Now Sessions has announced, while speaking at a National District Attorneys Association conference, that the Justice Department will issue new directives to increase the federal government’s use of civil asset forfeiture, an unethical, Constitutionally dubious practice that needs to be cut back or eliminated.
“[W]e hope to issue this week a new directive on asset forfeiture—especially for drug traffickers,” Sessions said. “With care and professionalism, we plan to develop policies to increase forfeitures. No criminal should be allowed to keep the proceeds of their crime. Adoptive forfeitures are appropriate as is sharing with our partners.”
Utah’s Republican Senator Mike Lee expressed alarm at Sessions’ announcement yesterday, saying in a statment, “As Justice Thomas has previously said, there are serious constitutional concerns regarding modern civil asset forfeiture practices. The Department has an obligation to consider due process constraints in crafting its civil asset forfeiture policies.” Justice Clarence Thomas’ had written in his dissent in an asset forfeiture case last month that forfeiture operations “frequently target the poor and other groups least able to defend their interests in forfeiture proceedings.” Continue reading →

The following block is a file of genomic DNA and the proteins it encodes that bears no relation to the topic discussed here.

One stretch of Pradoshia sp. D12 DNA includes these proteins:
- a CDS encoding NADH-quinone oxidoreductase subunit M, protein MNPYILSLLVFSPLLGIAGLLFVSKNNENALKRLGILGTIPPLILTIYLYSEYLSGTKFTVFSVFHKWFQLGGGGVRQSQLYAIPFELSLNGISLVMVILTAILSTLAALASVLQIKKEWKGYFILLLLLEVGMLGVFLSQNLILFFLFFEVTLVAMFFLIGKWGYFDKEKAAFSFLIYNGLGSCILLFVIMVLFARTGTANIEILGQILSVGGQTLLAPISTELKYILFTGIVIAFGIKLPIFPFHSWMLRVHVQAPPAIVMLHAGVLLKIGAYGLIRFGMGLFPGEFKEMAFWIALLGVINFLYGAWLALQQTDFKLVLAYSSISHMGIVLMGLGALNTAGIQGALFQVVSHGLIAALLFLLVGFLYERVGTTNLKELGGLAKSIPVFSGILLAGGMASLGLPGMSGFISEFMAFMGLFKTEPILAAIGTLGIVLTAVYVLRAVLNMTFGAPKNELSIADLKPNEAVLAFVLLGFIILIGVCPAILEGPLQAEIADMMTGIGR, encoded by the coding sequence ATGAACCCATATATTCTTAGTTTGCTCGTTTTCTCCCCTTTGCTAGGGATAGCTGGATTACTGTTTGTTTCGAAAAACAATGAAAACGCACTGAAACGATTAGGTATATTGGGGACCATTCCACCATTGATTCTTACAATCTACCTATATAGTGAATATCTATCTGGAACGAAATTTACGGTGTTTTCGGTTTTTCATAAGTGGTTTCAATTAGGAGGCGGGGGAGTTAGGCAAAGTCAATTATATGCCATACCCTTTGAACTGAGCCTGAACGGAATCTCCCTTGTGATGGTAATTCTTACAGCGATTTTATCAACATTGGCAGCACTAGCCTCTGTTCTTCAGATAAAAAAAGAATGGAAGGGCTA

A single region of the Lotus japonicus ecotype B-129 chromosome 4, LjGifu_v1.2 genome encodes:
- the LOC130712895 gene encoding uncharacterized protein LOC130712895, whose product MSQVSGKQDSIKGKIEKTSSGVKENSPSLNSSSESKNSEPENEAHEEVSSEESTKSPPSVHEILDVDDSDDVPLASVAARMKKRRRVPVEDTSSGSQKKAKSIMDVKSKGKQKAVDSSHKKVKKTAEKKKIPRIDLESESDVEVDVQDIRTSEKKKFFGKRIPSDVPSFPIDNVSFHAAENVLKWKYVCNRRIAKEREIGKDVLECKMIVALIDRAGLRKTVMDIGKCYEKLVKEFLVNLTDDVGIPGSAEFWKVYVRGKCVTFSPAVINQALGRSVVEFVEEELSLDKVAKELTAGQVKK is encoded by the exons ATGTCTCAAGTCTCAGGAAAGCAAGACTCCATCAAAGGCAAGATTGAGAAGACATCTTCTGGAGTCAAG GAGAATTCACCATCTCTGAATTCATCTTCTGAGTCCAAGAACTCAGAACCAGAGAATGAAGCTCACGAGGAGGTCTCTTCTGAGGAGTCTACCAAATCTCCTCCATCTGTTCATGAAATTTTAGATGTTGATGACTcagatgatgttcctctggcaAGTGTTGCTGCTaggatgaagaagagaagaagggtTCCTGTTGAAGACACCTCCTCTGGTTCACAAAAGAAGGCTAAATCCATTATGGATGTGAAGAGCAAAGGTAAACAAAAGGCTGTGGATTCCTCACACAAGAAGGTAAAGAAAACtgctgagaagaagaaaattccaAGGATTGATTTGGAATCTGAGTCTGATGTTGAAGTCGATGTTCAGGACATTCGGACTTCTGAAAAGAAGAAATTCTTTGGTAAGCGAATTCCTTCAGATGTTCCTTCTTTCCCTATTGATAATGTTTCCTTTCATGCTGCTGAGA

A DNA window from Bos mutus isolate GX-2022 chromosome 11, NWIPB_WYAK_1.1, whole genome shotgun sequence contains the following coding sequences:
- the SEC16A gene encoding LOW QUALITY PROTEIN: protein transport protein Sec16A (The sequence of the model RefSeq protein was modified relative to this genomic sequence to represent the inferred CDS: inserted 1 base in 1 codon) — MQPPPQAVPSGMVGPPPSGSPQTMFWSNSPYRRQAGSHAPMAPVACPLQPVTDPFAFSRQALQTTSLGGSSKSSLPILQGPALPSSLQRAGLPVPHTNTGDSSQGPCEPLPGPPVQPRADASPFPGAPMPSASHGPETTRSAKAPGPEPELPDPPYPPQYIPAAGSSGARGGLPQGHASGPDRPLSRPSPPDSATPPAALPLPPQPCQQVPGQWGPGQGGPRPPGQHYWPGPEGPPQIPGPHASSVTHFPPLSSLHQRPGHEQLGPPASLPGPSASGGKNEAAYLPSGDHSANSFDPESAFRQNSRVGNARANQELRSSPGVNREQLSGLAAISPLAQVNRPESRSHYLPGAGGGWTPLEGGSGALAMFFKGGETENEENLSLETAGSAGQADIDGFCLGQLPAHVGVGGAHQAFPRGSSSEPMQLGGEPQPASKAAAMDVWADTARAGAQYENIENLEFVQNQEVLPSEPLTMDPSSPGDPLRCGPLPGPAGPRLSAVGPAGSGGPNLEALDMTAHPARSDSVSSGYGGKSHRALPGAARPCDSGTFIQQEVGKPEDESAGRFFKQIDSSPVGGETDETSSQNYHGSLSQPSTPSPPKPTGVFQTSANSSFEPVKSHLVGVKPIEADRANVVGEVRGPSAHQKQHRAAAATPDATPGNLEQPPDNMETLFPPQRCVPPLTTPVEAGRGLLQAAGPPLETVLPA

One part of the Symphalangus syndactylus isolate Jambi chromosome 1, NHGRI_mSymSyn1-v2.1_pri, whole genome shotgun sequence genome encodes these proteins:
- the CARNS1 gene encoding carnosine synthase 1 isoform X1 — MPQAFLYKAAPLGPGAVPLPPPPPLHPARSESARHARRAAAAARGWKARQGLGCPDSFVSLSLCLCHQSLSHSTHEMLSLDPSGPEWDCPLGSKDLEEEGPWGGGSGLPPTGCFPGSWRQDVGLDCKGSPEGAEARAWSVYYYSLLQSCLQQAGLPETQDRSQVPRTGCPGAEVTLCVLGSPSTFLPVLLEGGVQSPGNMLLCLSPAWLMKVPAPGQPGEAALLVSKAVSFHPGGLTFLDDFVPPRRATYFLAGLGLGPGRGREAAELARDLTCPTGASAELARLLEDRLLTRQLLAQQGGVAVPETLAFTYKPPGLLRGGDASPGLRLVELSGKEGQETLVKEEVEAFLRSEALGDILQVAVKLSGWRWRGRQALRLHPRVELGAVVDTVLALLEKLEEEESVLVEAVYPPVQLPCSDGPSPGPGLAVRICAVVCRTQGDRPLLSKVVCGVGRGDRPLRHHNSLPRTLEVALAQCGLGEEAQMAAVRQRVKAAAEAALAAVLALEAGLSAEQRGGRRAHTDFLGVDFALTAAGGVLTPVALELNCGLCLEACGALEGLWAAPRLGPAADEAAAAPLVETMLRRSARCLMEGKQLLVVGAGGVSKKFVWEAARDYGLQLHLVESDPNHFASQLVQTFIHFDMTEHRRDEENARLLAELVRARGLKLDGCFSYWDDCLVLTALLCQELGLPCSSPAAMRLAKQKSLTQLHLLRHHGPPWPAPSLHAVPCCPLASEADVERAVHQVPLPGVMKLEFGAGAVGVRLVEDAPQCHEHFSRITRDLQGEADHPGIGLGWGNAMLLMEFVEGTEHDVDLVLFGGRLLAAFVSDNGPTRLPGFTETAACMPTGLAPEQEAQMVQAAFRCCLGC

Yesterday, conservative law professor, author and blogger Glenn Reynolds learned that Twitter had suspended his account, and he wrote on his iconic website Instapundit...
Can’t imagine why they’d do that, except that it seems to be happening to a lot of people for no obvious reason. It’s as if, despite assurances to the contrary, Twitter is out to silence voices it disagrees with or something.
Sorry, blocking the interstate is dangerous, and trapping people in their cars is a threat. Driving on is self-preservation, especially when we’ve had mobs destroying property and injuring and killing people. But if Twitter doesn’t like me, I’m happy to stop providing them with free content.
“Run them down” perhaps didn’t capture this fully, but it’s Twitter, where character limits stand in the way of nuance”
But one of Reynolds’ extra-curricular gigs (he is a University of Tennessee law professor) is monthly columnist for USA Today. After the progressive Furies took to social media and demanded that he be fired from the law school, dropped by the newspaper and forced to wander in the wilderness in sackcloth, Gannett’s paper suspended him for a month.
Reynolds was reinstated by Twitter after purging the offending tweet, and he issued thismea culpa to USA Today:
Wednesday night one of my 580,000 tweets blew up. I didn’t live up to my own standards, and I didn’t meet USA TODAY’s standards. For that I apologize, to USA TODAY readers and to my followers on social media.
I was following the riots in Charlotte, against a background of reports of violence. Joe Bruno of WSOC9 interviewed a driver whose truck had been stopped by a mob. Trapped in her cab, she “feared for her life” as her cargo was looted. Then I retweeted a report of mobs “stopping traffic and surrounding vehicles” with the comment, “Run them down.”
Those words can easily be taken to advocate drivers going out of their way to run down protesters. I meant no such thing, and I’m sorry it seemed I did. What I meant is that drivers who feel their lives are in danger from a violent mob should not stop their vehicles. I remember Reginald Denny, a truck driver who was beaten nearly to death by a mob during the 1992 Los Angeles riots. My tweet should have said, “Keep driving,” or “Don’t stop.”